The Startup
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The Startup

Speak Your Piece: Crafting Dialogue for Beginning Screenwriters

Photo by Eliott Reyna on Unsplash

Tony: Ayanna, may I have your phone number? Ayanna: Sure, Tony. It’s (484) 555–5555. Sara: Do you want my phone number, too, Tony? Tony: No, Sara, I only want Ayanna’s phone number. (Author’s note: Don’t write your dialogue like this.)

Ah, dialogue. A stirring monologue or witty quip from even a mediocre film can embed itself as a cultural touchstone for years. And yet, beginning screenwriters often seem lost when it comes to dialogue, too often relying on filler lines and saying the “quiet part” (also known as subtext) out loud. Luckily, there are a few tried-and-true methods for livening up boring or frivolous dialogue.

Show, Don’t Tell

Thanks to my freshman English teacher, I’m pretty sure this piece of advice is permanently tattooed somewhere in the folds of my brain. While she surely meant for this wisdom to aid my fledgling argumentation skills in essays about Othello, in my current life I apply it most often and most obviously when screenwriting or analyzing other writers’ scripts.

All screenwriters need to recognize why “show-don’t-tell” is paramount in their chosen medium. To start, screenwriting is not a standalone art form, at least not in the way one might consider a poem or a novel to be. Screenwriting is a means of temporarily translating a story into a practical, accessible format, so that a number of people (crew, actors, well-moneyed producers) can work collaboratively to bring the story to visual life. In other words, a script is more of a map than a landscape painting. It’s not exactly beautiful, but it’s certainly interesting and helpful when the proper details are filled in.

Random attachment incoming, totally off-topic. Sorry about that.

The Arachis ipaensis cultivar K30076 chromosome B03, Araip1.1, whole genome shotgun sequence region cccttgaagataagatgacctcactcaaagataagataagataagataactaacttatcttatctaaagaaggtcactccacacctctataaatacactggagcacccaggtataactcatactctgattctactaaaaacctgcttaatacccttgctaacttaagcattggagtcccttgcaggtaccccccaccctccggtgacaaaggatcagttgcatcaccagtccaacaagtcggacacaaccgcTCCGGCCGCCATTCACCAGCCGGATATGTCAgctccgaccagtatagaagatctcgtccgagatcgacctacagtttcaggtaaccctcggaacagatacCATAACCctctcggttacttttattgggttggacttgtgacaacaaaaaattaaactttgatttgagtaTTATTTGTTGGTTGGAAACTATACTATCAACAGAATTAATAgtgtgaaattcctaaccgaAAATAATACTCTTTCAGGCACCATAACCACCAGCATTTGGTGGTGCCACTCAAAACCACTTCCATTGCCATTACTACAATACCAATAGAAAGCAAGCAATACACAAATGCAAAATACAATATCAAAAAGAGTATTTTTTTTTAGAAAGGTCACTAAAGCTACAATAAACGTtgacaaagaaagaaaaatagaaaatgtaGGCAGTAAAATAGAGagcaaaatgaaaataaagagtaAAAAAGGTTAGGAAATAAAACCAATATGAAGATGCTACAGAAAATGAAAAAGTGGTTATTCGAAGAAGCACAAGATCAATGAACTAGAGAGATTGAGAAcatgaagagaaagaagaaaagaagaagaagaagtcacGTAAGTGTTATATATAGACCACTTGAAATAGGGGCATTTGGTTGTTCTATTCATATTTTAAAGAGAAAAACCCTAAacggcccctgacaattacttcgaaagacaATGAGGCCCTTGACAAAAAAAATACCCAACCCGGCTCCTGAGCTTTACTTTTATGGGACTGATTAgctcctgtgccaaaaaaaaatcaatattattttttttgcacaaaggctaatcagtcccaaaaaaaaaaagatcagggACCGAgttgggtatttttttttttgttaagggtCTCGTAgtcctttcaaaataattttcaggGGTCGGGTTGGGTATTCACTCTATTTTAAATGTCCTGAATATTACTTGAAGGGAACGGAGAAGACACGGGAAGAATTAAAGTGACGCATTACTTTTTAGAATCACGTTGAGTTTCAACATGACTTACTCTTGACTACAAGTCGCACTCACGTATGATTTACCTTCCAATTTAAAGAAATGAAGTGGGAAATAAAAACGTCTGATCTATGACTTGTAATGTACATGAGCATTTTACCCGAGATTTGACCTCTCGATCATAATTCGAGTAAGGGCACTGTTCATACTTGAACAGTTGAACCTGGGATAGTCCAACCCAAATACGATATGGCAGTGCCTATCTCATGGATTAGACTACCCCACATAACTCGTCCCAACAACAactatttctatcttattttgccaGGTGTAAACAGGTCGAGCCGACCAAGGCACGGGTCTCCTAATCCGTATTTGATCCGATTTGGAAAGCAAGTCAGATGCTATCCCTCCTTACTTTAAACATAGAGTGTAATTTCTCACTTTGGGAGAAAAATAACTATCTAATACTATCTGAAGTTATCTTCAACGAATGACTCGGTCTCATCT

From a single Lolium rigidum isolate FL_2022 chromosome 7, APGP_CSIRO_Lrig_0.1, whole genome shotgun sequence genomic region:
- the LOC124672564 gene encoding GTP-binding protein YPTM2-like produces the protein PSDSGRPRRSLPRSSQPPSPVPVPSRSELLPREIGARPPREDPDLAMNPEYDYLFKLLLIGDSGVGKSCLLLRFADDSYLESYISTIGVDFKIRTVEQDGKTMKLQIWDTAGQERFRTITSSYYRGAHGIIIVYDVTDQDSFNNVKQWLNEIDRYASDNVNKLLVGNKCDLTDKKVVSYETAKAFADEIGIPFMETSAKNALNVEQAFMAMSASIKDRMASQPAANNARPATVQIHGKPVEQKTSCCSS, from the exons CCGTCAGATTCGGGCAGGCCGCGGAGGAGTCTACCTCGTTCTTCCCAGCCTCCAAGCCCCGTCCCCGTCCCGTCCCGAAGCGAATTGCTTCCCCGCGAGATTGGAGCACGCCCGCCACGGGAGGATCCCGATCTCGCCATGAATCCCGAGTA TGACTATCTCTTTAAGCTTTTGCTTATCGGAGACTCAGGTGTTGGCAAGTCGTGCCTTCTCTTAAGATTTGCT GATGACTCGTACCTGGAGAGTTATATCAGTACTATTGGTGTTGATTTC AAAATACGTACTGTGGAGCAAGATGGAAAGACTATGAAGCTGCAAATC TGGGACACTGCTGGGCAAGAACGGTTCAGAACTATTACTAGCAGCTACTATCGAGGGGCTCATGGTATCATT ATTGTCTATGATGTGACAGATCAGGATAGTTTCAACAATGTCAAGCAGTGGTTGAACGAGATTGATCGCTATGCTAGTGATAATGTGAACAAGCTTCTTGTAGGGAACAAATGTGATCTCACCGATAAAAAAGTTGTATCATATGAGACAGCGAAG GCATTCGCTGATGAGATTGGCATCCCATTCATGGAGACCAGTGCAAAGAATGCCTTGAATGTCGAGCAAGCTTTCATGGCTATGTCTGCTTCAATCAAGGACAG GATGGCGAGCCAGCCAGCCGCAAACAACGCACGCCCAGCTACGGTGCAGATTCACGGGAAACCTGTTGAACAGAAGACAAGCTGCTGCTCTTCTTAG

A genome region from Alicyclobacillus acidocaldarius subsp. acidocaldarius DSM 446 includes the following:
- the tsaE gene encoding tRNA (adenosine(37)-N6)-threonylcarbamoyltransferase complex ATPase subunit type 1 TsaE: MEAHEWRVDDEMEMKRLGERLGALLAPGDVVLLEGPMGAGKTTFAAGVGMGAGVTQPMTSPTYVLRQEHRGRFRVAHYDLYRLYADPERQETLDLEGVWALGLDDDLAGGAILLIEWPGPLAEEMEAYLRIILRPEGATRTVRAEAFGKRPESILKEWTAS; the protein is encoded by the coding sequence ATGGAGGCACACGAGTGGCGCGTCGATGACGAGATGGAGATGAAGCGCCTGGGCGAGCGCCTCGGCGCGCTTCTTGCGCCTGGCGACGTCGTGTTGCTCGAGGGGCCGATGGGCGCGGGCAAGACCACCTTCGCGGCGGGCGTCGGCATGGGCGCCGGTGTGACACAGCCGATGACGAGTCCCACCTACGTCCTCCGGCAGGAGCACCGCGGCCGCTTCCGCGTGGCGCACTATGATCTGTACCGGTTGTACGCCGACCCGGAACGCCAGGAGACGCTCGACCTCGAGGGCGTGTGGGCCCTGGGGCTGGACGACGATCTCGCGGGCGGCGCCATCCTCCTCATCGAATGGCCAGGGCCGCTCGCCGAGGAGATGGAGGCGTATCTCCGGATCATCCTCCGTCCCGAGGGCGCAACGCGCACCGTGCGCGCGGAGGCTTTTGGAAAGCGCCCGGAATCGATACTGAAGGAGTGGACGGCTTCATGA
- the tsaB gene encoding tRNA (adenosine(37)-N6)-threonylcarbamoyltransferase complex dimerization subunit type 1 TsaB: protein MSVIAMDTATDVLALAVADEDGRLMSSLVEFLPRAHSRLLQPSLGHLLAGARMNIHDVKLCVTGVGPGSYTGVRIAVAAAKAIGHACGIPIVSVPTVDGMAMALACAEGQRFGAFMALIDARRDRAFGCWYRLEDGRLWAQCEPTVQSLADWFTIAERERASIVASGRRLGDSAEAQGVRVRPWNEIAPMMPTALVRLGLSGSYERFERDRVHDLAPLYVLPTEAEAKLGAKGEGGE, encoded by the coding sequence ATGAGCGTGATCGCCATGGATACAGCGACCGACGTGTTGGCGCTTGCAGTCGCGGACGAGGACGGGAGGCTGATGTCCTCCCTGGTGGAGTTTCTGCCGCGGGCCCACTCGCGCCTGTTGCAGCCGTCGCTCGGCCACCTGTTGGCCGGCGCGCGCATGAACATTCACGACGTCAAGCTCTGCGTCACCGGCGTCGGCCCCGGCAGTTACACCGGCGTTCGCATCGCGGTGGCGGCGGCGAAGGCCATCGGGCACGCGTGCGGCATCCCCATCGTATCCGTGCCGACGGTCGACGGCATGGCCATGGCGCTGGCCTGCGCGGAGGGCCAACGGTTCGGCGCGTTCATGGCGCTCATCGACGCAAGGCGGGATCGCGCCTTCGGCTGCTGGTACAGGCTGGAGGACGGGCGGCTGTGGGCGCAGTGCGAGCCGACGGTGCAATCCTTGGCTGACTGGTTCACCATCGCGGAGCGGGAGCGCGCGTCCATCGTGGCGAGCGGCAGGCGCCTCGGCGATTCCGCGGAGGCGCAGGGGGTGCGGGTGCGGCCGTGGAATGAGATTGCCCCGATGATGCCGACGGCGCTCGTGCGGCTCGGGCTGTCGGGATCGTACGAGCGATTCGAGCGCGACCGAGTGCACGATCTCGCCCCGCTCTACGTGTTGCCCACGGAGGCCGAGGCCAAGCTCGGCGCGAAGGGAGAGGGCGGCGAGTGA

A simple means of pushing yourself toward more visual storytelling is to reduce your reliance on dialogue to explicate your script’s narrative or plot. Too often beginning screenwriters feel the need to have their characters self-narrate and overexplain every action or choice they undertake. If you find yourself writing long exchanges of dialogue between characters (especially with few breaks for action or visual elements), it’s very possible that you are narrating a scene that should just be shown on screen. Go give that ‘delete’ key a workout.


Some time ago, a script was submitted to me about a rocky marriage during the American Civil War. Predictably and reasonably, the script also included quite a few current & former slave characters. Now, in an ideal world, I shouldn’t have to say this, but because of this script (and many, many others like it), I feel I must: if you are basing your non-white or minority characters’ dialect on movies and television from a bygone era, you are almost certainly making a huge mistake. To do so is to elide (and even support) the long history of white-washing, ethnocentrism, minstrelsy, and prejudice in American cinema. Put away your copy of Gone with the Wind, and make your characters more than a paper-thin representation of old racial cliches. In essence, if you’re going to write about a real culture, learn something about it first from primary sources.